For example, after Obinze suggests she must go to the United States for higher studies, events unfold breezily. Ifemelu takes the tests, one of her friends in America (Ginika) sends applications on her behalf to different universities, she gets an admission offer and we see her in the United States in no time. The visa application process, which seems like an important hurdle for many characters in the novel (also a theme that Adichie has visited previously in her non-fiction and short-fiction), is curiously skipped. But when Obinze applies for a visa, he is denied one just as randomly as expected. As a reader, I wanted to see Ifemelu go through this situation, a situation that would have probably anticipated what she was going to face in the US. In “The Line of No Return”, an op-ed by Adichie published in The New York Times, we are provided with a satirical description of situations at a United States Embassy in Nigeria. Adichie describes the director of the visa section with comical precision, “She is wearing a multicolored caftan with jagged edges - the sort of thing a foreigner will wear to look African but an African will never wear.” Why is it so easy for Ifemelu to move to the States, while it is not for many other Nigerians?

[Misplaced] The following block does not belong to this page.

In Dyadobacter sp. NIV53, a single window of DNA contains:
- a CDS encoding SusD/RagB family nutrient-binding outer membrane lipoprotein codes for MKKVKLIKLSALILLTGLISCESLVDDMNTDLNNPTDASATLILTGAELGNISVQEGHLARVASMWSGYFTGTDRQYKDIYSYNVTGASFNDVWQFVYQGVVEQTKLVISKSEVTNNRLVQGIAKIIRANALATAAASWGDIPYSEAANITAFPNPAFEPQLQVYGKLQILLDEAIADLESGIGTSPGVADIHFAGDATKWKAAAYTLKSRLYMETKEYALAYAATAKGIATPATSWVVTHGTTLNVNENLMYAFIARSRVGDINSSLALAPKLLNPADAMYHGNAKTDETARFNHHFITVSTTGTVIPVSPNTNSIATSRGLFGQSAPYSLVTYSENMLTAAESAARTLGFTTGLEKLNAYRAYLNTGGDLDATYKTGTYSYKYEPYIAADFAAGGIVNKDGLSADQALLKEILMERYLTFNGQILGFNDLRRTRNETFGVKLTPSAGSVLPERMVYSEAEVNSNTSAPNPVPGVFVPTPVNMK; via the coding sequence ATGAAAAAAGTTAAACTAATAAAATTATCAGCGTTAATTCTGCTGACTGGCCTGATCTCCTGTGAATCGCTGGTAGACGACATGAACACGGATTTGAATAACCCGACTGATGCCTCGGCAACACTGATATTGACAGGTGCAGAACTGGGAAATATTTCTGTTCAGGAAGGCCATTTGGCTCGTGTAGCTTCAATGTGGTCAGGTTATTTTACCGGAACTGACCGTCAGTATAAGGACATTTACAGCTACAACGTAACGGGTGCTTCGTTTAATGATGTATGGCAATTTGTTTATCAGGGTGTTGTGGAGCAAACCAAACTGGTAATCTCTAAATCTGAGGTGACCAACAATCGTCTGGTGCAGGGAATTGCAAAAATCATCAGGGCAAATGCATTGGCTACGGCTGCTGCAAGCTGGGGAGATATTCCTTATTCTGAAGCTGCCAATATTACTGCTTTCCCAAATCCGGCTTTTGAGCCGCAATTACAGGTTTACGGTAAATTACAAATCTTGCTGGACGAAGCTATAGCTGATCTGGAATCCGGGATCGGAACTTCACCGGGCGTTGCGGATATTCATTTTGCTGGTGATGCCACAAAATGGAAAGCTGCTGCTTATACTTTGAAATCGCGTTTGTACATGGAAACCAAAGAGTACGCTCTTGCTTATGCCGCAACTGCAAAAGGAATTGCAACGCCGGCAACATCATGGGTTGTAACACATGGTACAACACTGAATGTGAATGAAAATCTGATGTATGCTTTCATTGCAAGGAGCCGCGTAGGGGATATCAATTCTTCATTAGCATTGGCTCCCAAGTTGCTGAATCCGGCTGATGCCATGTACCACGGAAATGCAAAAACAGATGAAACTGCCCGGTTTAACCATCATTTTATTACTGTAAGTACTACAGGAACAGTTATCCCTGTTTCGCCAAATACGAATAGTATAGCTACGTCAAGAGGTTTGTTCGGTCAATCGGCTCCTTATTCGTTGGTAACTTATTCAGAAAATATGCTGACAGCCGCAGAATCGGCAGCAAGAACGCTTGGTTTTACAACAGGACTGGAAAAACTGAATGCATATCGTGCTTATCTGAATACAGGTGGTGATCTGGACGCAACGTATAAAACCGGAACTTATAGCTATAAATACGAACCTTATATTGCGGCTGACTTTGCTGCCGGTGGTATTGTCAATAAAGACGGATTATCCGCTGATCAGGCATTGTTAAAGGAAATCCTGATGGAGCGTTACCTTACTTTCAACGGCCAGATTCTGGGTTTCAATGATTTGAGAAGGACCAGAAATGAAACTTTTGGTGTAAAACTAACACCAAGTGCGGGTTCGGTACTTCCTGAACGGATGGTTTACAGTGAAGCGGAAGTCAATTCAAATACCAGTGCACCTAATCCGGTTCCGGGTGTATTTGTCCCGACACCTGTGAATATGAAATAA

One of the most important obstacles of the American education system is the refusal of its government to invest in the country’s human resources. A wealthy country like USA forces its citizens to graduate saddled with hefty loans that take half a lifetime to pay off. For most people in India, the prohibitively expensive tuition fee sounds like science fiction because most of us have studied under a subsidized education system. The most well-known colleges in India are supported by the government, where a billionaire’s son as well as the lower-middle class family’s daughter goes to study only on the basis of merit. For a student who goes to America from a developing nation, tuition fee is a major concern. Before accepting an offer, prolonged calculations are done – how much is covered by the tuition waiver, how much money would be needed for living expenses. Ifemelu’s father had to accept money from her aunt Uju to pay the pending house rent. Why wasn’t finance a major concern for her? For a girl whose family is struggling with financial hardships from the beginning of the novel, it is odd that she takes the next flight to America after her admission offer that comes with a “partial” scholarship. Adichie, who is able to vividly describe the lives of her characters by celebrating the small details, doesn’t give us much here, making this episode (among several in the novel) hazy. Ifemelu’s decision to go to an American university for further studies is the most important decision in Obinze and Ifemelu’s life. Her relationship with Obinze is intense. Adichie has created the character of this young man with so much affection that it is difficult not to love Obinze. He is mature, farsighted, respects his girlfriend, widely read for his age and is a good friend of his liberal minded mother who tells Ifemelu that when Obinze and Ifemelu start having sex, they should be responsible. Yet, the most important event in the plot is condensed within a span of a couple of pages. Before it sinks in that Ifemelu has made the decision to leave Nigeria, she is already in the US.